US announces another arms package for Ukraine
The Pentagon announced a $300 million arms package for Ukraine on Wednesday, ahead of a long-promised spring offensive by Kiev’s forces. Ammunition shortages are reportedly plaguing the Ukrainian military, however, and the latest aid package will likely do little to alleviate the problem.
The package is the 37th tranche of military aid doled out to Ukraine by the US since August 2021. It brings to more than $35.7 billion the total amount of military aid doled out to Kiev by Washington since Russia’s military operation in Ukraine began last February.
According to a statement from the Pentagon, the package includes ammunition for Ukraine’s American-provided HIMARS rocket artillery systems, 155mm howitzers and artillery rounds, mortar rounds, wire-guided missiles, shoulder-fired anti-tank missiles, and Hydra-70 rockets, most commonly fired from attack helicopters.
As of January, the US no longer discloses how much of each ammunition type its arms packages include. Instead, the total number of each piece of equipment provided to date is noted on supplemental fact sheets enclosed with each statement from the Pentagon.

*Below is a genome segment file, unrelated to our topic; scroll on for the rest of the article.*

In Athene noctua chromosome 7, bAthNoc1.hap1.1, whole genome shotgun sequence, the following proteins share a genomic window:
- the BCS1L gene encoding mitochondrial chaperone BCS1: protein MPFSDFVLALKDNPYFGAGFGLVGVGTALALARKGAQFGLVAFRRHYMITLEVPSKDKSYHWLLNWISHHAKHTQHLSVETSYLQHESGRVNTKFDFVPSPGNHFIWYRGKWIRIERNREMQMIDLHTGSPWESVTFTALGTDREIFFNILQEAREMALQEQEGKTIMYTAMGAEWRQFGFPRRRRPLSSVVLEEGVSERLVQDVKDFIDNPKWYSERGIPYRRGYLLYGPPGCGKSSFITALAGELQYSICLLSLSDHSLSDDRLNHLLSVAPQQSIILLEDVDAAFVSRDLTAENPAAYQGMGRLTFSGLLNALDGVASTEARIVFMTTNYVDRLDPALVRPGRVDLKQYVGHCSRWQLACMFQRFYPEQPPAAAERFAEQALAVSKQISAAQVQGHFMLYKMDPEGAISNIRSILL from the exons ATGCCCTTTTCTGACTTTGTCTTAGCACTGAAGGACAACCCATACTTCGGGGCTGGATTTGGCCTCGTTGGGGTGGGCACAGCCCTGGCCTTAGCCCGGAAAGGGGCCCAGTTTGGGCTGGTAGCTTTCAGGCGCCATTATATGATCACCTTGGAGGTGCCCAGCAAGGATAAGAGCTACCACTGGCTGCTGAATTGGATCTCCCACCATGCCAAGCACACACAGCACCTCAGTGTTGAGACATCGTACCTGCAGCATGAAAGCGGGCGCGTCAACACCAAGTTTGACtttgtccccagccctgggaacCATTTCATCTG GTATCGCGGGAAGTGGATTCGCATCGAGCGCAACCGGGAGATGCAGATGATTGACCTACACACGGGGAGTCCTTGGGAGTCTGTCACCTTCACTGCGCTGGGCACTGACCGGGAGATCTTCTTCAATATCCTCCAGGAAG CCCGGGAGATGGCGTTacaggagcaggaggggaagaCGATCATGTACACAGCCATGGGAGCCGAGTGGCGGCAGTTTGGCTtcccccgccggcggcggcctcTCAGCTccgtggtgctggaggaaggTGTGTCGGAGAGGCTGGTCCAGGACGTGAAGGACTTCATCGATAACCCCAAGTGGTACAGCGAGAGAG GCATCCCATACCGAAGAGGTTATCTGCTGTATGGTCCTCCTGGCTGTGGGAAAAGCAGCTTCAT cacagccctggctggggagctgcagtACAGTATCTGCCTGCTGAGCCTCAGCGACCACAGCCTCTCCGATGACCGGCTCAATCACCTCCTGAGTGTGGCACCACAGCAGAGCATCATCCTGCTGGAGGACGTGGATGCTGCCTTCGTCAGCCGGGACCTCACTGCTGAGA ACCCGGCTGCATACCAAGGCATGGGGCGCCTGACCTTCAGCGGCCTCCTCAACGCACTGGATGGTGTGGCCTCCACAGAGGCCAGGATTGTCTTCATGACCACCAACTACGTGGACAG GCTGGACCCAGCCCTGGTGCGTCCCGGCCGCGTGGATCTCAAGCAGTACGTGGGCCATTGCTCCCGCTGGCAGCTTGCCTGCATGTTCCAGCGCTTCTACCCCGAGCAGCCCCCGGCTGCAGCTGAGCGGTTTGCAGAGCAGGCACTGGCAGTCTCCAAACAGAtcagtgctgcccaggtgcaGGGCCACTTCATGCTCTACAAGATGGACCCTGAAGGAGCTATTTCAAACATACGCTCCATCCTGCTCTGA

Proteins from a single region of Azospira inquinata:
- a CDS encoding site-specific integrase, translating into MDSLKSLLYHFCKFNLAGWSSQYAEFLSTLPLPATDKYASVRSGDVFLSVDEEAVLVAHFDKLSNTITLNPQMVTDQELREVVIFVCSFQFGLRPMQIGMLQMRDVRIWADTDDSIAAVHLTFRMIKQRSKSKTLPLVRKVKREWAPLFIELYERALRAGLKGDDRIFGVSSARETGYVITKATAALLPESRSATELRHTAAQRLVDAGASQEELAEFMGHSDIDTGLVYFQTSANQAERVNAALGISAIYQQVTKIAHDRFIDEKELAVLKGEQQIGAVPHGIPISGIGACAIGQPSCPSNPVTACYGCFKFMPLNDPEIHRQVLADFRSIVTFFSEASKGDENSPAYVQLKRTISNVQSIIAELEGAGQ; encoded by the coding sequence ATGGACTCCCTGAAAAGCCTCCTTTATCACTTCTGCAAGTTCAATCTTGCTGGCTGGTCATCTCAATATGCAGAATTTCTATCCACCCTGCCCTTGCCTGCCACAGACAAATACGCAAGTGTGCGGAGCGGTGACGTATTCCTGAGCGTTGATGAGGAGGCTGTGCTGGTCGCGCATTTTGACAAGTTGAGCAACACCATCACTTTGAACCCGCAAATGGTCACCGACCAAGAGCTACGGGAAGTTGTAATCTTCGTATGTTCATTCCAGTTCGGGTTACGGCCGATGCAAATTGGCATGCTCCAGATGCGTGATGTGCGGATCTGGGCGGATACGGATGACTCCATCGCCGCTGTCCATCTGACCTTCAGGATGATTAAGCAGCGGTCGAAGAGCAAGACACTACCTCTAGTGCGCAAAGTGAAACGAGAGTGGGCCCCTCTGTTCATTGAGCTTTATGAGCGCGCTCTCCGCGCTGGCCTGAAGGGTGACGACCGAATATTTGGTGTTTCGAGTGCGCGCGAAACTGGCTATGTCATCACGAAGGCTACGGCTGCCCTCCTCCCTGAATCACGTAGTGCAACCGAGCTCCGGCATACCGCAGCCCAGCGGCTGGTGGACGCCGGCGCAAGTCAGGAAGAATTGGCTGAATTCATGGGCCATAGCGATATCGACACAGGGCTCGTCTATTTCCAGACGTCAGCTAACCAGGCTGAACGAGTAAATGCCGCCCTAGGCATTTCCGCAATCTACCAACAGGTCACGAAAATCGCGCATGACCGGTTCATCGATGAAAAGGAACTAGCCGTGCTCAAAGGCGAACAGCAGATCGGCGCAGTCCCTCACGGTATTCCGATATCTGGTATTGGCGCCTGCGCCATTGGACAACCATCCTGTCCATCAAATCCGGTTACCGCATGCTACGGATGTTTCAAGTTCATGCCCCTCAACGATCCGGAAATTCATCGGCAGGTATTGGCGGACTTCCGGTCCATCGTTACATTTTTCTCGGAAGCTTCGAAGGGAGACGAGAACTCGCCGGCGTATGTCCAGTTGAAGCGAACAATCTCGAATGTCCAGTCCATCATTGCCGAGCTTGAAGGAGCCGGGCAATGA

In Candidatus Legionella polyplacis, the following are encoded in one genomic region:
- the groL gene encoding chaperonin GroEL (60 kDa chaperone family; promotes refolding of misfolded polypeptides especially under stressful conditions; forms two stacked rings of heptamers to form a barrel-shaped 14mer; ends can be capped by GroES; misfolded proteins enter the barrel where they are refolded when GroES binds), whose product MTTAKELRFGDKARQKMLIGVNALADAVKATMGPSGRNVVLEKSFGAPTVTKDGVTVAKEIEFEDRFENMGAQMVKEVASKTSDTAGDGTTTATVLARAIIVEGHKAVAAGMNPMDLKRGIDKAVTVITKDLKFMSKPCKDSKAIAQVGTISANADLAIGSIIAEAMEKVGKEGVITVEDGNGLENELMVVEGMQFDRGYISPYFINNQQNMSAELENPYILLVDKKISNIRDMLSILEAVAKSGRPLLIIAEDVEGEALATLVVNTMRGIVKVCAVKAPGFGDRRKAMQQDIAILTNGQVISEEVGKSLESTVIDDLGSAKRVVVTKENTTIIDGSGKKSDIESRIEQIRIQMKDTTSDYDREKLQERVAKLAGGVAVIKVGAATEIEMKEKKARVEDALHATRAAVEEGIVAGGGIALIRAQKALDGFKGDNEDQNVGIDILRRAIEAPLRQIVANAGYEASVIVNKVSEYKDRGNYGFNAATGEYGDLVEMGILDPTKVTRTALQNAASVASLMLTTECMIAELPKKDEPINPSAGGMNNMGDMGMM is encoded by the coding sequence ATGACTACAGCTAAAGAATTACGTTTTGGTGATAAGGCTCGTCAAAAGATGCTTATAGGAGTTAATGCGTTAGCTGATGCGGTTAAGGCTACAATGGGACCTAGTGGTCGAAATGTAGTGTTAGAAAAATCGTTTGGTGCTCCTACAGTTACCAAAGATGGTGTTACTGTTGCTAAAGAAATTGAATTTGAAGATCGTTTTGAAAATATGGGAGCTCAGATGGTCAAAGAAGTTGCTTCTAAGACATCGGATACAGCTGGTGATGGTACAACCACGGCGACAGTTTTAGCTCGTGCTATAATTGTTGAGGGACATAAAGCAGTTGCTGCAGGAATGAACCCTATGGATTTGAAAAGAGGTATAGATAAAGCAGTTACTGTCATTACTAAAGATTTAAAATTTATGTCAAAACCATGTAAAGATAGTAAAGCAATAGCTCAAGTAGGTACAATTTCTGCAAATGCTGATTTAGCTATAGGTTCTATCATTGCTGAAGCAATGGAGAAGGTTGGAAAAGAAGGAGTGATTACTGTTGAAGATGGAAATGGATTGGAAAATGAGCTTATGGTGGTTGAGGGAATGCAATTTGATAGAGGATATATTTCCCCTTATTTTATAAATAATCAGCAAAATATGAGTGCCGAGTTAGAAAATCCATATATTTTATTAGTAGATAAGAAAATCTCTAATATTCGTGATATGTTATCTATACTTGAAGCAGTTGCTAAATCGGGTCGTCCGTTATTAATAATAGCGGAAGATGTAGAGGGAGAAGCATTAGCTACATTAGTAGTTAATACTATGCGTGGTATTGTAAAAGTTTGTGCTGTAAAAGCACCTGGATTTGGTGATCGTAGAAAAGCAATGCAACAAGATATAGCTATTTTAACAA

Ukraine was given more than half a million 155mm shells on March 20, bringing the total number given since last February to 1.5 million. However, Wednesday’s package is the third tranche of arms announced since that date, and every fact sheet since has noted that Ukraine has received “over 1,500,000” 155mm artillery rounds.
This pace of delivery falls dramatically short of the 356,400 rounds per month that Ukraine needs to fire its Western-provided guns at full capacity, according to Ukrainian Defense Minister Aleksey Reznikov.
Ukraine has been gearing up for an offensive against Russian forces for several months now, with President Vladimir Zelensky stating on Wednesday that the operation would begin “soon.” However, recently leaked Pentagon documents suggested that ammunition may hinder the offensive, and a report by Politico last month claimed that behind closed doors, the Biden administration is worried that the much-vaunted operation may fail.
Russia’s position on Western arms deliveries remains unchanged, with Kremlin officials repeatedly warning that, by arming Ukraine, Western nations have made themselves de-facto participants in the conflict.
Kremlin spokesman Dmitry Peskov stated last month that no amount of foreign weapons would “influence the final outcome of the special operation."